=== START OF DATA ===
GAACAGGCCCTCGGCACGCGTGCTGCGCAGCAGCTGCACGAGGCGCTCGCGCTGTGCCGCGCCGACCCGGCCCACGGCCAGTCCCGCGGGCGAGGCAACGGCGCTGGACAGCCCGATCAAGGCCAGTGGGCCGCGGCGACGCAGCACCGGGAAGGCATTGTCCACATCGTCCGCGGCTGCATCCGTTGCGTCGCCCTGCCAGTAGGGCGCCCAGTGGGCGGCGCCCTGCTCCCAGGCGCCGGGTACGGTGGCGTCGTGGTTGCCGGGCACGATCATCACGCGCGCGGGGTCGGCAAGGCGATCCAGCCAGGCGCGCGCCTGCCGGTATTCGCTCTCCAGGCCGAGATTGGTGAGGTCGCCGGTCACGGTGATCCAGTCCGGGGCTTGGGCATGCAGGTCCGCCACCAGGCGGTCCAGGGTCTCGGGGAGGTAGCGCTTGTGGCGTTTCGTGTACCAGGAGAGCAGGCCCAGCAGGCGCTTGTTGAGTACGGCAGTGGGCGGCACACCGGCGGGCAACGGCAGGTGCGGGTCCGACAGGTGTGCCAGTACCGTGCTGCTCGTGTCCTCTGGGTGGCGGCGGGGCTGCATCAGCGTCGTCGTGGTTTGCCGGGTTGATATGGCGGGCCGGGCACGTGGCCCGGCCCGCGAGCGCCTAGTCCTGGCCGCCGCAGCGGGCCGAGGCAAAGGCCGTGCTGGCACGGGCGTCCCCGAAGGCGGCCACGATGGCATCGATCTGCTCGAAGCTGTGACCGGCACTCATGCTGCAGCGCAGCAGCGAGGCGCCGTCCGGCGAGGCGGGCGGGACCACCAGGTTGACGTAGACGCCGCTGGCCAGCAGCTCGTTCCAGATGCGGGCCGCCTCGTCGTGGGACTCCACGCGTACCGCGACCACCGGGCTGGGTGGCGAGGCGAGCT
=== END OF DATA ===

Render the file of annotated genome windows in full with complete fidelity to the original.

GAACAGGCCCTCGGCACGCGTGCTGCGCAGCAGCTGCACGAGGCGCTCGCGCTGTGCCGCGCCGACCCGGCCCACGGCCAGTCCCGCGGGCGAGGCAACGGCGCTGGACAGCCCGATCAAGGCCAGTGGGCCGCGGCGACGCAGCACCGGGAAGGCATTGTCCACATCGTCCGCGGCTGCATCCGTTGCGTCGCCCTGCCAGTAGGGCGCCCAGTGGGCGGCGCCCTGCTCCCAGGCGCCGGGTACGGTGGCGTCGTGGTTGCCGGGCACGATCATCACGCGCGCGGGGTCGGCAAGGCGATCCAGCCAGGCGCGCGCCTGCCGGTATTCGCTCTCCAGGCCGAGATTGGTGAGGTCGCCGGTCACGGTGATCCAGTCCGGGGCTTGGGCATGCAGGTCCGCCACCAGGCGGTCCAGGGTCTCGGGGAGGTAGCGCTTGTGGCGTTTCGTGTACCAGGAGAGCAGGCCCAGCAGGCGCTTGTTGAGTACGGCAGTGGGCGGCACACCGGCGGGCAACGGCAGGTGCGGGTCCGACAGGTGTGCCAGTACCGTGCTGCTCGTGTCCTCTGGGTGGCGGCGGGGCTGCATCAGCGTCGTCGTGGTTTGCCGGGTTGATATGGCGGGCCGGGCACGTGGCCCGGCCCGCGAGCGCCTAGTCCTGGCCGCCGCAGCGGGCCGAGGCAAAGGCCGTGCTGGCACGGGCGTCCCCGAAGGCGGCCACGATGGCATCGATCTGCTCGAAGCTGTGACCGGCACTCATGCTGCAGCGCAGCAGCGAGGCGCCGTCCGGCGAGGCGGGCGGGACCACCAGGTTGACGTAGACGCCGCTGGCCAGCAGCTCGTTCCAGATGCGGGCCGCCTCGTCGTGGGACTCCACGCGTACCGCGACCACCGGGCTGGGTGGCGAGGCGAGCT